That is the theme that our acting governor and the National Association for Home Care and Hospice have designated for the 2017 Home Care and Hospice Month being celebrated this November.
In the proclamation for this special cause, signed this past Oct. 24, 2017, everyone is encouraged to honor and recognize the dedicated and heroic people who work behind the scenes, promoting good health and providing life-sustaining care to individuals in the places where they are most comfortable, their homes. In the CNMI, these men and women—nurses, physical therapists, home health aides and social workers—make a positive difference for the patients and families they serve each day by continuing their health care in homes across the island. They utilize their education and skills tirelessly to do what is best for their patients so that they may have the best possible quality of life.
But what exactly is home health care and when would it be used? Per the Medicare.gov website, “Home health care is a wide range of health care services that can be given in your home for an illness or injury.” The site also indicates that this care is “usually less expensive, more convenient, and just as effective as care you get in a hospital…”
When a patient is newly discharged from the hospital, sometimes they still require continued medical attention such as I.V. therapy, wound care after surgery, or education when diagnosed with a new medical condition. In some cases, this care can be executed by providers other than physicians and in locations other than hospitals or clinics. Or, perhaps during a routine medical checkup, a physician finds this type of medical care necessary and observes that it is a hardship for the patient to continuously return to the hospital/clinic for services. In these cases, physicians can order for this necessary, continued health care to be provided by nurses, physical therapists, home health aides, and social workers. While these services can mostly be provided by the hospital and clinics throughout the island, some patients experience extreme hardship in traveling from their homes to these facilities, perhaps due to mobility issues. This is when home care and hospice providers can come in to provide holistic health care in the home.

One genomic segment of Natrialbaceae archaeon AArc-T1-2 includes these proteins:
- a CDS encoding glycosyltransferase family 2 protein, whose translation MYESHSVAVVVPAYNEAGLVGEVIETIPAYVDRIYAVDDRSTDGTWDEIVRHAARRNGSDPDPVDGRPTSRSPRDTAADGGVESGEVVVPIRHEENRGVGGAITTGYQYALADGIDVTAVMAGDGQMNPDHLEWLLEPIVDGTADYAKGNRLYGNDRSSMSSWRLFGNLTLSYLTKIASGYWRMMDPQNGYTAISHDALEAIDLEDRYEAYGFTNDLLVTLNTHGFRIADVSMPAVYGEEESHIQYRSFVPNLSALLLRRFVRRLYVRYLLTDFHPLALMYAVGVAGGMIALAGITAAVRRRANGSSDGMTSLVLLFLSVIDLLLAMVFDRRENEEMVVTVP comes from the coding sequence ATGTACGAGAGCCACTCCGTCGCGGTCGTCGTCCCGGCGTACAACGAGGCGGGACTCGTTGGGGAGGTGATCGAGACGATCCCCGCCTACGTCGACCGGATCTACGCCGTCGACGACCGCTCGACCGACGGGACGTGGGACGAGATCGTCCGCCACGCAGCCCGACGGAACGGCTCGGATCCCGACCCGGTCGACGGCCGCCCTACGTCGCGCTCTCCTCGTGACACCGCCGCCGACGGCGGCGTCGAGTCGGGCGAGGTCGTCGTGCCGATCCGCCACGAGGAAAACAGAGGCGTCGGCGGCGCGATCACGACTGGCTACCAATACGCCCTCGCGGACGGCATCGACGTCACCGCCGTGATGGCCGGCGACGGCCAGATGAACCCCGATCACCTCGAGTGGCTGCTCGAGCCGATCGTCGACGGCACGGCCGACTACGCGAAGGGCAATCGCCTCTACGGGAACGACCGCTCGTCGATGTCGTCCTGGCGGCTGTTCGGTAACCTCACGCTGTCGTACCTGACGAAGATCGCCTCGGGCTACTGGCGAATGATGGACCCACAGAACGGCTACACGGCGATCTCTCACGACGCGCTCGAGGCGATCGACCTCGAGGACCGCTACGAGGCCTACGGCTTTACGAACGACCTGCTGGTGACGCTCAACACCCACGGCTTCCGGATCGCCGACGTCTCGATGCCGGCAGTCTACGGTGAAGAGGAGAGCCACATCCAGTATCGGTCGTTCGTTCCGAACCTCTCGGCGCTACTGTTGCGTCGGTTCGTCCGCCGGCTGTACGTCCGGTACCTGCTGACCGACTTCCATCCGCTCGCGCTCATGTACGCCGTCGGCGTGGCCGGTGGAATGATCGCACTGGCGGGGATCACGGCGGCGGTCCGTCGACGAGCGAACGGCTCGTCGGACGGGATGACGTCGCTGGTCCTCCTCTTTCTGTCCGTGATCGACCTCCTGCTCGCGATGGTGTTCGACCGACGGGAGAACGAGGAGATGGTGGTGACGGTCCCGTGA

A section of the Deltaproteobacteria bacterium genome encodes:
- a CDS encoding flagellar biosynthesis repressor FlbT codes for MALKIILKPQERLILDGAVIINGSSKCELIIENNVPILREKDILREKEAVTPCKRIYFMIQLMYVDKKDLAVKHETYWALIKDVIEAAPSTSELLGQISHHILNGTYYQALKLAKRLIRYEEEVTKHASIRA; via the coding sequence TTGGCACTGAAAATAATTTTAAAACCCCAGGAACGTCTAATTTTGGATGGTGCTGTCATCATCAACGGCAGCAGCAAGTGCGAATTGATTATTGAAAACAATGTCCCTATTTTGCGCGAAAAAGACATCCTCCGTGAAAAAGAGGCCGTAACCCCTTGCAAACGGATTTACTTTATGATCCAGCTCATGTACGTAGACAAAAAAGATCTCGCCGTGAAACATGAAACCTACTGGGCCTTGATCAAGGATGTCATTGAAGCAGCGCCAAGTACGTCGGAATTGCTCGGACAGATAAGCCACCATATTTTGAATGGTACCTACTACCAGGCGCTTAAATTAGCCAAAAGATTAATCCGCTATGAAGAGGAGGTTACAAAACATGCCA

One might think that home health providers simply go into the homes and provide the physician-ordered medical care needed and then leave. However, they do more than medically-related procedures. They do environmental safety assessments and patient and caregiver education, teaching about medical conditions, medications (what they are for, how they work, side effects, and when to take them), safety (especially for patients with conditions which make them prone to accidents), coping skills and special diets, just to name a few. Home health care providers listen to the needs and concerns of their patients and their caregivers. When necessary, they help them to meet their social needs, whenever possible, by providing assistance through community resource planning. But most importantly, home health care providers work with patients and caregivers to develop and meet health goals step by step, helping them to achieve the best quality of life possible given their health situations.
Please stay tuned for additional articles to learn more about home health care and hospice in this newspaper during the month of November. Also, please take advantage of a free health screening to be held on Saturday, Nov. 4, 2017 from 7am to 9am at the Sabalu Market in Susupe.